Theme in pictures

Source: AMP Capital, Bloomberg, Thomson/Reuters Datastream

Theme 3: Constrained US sharemarket returns

Expect returns to remain low in the US. Improved performance is dependent on sales growth and higher valuations, and there is uncertainty around both of those.

With returns on US shares deteriorating, it's timely to investigate the three key drivers of S&P 500 performance: dividend yield, earnings growth, and change in valuation. Expected returns are still pretty low, having risen only slightly during the recent correction via the expected change in valuation component. Looking at the drivers of historical returns, earnings seem to have become the dominant driver again. The contribution from earnings has also fallen, with sales growth under pressure (about 1% year-on-year versus the long-term average of 4%) with profit margins still doing most of the heavy lifting. The recent softness in sales earnings growth is largely driven by oil (energy sector) and the strong US dollar (exporters and companies with large offshore operations). In this context, where will S&P 500 returns come from? The dividend yield is about 2% and valuations are around fair value and close to their long-term average. If we assume no change in profit margins and a reversion to average sales growth of 4%, that should provide earnings growth of 4% and an expected return of around 6%, which is fairly uninspiring. To see higher returns from the US, we would need to see more enthusiasm on the valuation front or a more supportive sales growth environment. There is uncertainty around both of these things, but if the US consumer is up to the task, it may help US corporates deliver on the sales front.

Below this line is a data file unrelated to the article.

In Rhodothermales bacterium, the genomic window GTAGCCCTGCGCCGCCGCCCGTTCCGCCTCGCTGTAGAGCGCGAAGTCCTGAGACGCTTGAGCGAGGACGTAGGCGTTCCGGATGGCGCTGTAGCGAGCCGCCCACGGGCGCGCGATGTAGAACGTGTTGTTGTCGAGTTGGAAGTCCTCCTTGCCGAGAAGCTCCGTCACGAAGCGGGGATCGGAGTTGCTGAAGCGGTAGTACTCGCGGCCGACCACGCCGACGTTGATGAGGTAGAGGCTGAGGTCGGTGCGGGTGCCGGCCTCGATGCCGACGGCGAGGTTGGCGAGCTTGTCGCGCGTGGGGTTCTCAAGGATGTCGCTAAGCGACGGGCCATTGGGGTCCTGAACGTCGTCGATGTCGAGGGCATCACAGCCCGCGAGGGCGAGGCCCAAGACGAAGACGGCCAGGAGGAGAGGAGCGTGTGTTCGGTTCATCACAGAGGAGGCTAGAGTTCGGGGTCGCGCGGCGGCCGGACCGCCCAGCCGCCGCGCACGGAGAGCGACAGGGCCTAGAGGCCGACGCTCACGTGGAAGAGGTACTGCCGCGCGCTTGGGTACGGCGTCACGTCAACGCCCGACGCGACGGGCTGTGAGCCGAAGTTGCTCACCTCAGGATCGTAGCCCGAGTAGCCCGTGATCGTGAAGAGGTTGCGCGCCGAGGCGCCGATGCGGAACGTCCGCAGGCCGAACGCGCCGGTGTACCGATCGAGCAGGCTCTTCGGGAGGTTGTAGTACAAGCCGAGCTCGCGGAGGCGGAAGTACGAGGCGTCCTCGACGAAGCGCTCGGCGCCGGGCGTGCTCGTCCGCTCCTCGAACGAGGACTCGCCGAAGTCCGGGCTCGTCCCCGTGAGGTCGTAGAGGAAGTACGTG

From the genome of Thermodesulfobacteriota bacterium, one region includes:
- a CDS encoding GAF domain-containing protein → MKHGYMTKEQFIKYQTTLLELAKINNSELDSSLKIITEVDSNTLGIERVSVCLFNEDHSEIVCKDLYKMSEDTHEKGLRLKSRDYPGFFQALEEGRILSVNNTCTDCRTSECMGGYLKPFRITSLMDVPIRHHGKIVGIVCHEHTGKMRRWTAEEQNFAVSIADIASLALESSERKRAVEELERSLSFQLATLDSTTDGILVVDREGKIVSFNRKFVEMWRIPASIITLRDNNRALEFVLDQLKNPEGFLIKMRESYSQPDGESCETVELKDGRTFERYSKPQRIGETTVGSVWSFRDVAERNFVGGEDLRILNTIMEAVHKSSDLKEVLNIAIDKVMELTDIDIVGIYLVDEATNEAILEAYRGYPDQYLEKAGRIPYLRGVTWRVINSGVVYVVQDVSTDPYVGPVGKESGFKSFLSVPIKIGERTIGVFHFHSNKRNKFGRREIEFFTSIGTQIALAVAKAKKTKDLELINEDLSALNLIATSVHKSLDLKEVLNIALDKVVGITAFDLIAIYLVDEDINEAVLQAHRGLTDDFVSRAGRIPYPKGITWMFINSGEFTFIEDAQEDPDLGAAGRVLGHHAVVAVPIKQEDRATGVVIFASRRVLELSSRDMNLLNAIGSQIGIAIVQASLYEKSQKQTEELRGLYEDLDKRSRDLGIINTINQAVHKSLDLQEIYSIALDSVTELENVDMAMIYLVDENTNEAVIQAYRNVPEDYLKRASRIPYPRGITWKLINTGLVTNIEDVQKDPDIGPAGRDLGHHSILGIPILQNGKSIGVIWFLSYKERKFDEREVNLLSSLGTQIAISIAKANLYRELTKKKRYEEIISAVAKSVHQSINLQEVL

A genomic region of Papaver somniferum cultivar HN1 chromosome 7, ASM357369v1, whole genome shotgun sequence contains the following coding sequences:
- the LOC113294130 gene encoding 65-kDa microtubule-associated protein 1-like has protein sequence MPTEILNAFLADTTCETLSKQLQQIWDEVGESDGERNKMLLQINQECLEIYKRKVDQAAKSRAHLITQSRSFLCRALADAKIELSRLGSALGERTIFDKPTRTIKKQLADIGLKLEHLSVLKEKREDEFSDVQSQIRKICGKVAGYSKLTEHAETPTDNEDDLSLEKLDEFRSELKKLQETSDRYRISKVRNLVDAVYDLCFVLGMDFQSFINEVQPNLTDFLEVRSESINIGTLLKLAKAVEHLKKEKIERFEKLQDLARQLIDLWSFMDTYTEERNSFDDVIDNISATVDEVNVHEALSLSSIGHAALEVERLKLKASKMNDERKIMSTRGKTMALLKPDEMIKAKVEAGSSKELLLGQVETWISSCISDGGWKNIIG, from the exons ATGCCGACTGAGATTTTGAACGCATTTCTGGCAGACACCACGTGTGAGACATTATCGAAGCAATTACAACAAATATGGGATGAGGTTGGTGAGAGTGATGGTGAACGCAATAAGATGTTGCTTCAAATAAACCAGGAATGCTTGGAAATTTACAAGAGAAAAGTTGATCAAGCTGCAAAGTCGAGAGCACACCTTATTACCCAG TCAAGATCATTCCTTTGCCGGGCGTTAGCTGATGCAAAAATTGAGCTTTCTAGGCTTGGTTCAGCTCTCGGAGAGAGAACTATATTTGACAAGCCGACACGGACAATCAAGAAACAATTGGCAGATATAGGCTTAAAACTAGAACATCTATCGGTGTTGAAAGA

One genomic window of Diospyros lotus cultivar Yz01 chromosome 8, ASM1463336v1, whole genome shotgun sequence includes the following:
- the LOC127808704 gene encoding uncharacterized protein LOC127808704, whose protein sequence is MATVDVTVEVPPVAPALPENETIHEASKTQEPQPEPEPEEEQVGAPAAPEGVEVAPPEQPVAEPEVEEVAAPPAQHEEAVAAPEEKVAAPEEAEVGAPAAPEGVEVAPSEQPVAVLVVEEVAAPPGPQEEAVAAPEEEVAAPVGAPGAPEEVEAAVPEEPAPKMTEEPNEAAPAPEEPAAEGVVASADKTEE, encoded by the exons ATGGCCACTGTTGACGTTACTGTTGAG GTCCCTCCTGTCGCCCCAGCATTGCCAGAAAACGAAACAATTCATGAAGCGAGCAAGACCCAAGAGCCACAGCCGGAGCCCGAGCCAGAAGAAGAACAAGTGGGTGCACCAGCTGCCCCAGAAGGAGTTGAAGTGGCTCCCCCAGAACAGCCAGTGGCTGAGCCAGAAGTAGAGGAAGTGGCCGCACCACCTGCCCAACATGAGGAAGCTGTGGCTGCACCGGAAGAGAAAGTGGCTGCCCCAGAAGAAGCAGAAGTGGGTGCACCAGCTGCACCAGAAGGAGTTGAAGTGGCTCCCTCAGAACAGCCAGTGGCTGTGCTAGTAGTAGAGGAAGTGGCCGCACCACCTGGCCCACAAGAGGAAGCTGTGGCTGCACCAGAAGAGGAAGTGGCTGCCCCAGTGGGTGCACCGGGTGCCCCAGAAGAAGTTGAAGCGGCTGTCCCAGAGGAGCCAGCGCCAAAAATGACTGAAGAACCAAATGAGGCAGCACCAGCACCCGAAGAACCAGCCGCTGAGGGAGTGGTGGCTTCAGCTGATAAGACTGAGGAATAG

Source: AMP Capital, Bloomberg

Theme 4: European equities still look good

While uncertainties remain, we remain bullish on European equities following the correction.

Around the start of this year there was a lot of excitement about European equities as the European Central Bank (ECB) forged ahead with quantitative easing. Recently, global market panic has seen an enormous sell-off. In this context, my view on Europe has not changed as it still has:

What has changed? It's gotten a little cheaper and maybe the external environment is less certain, but not enough to outweigh the previous points. The softer growth in China is a concern for countries like Germany that are major exporters, but overall I believe concerns about China’s impending collapse are overdone. Therefore, unless something material changes, there is a strong case for staying invested in European equities.

Theme in pictures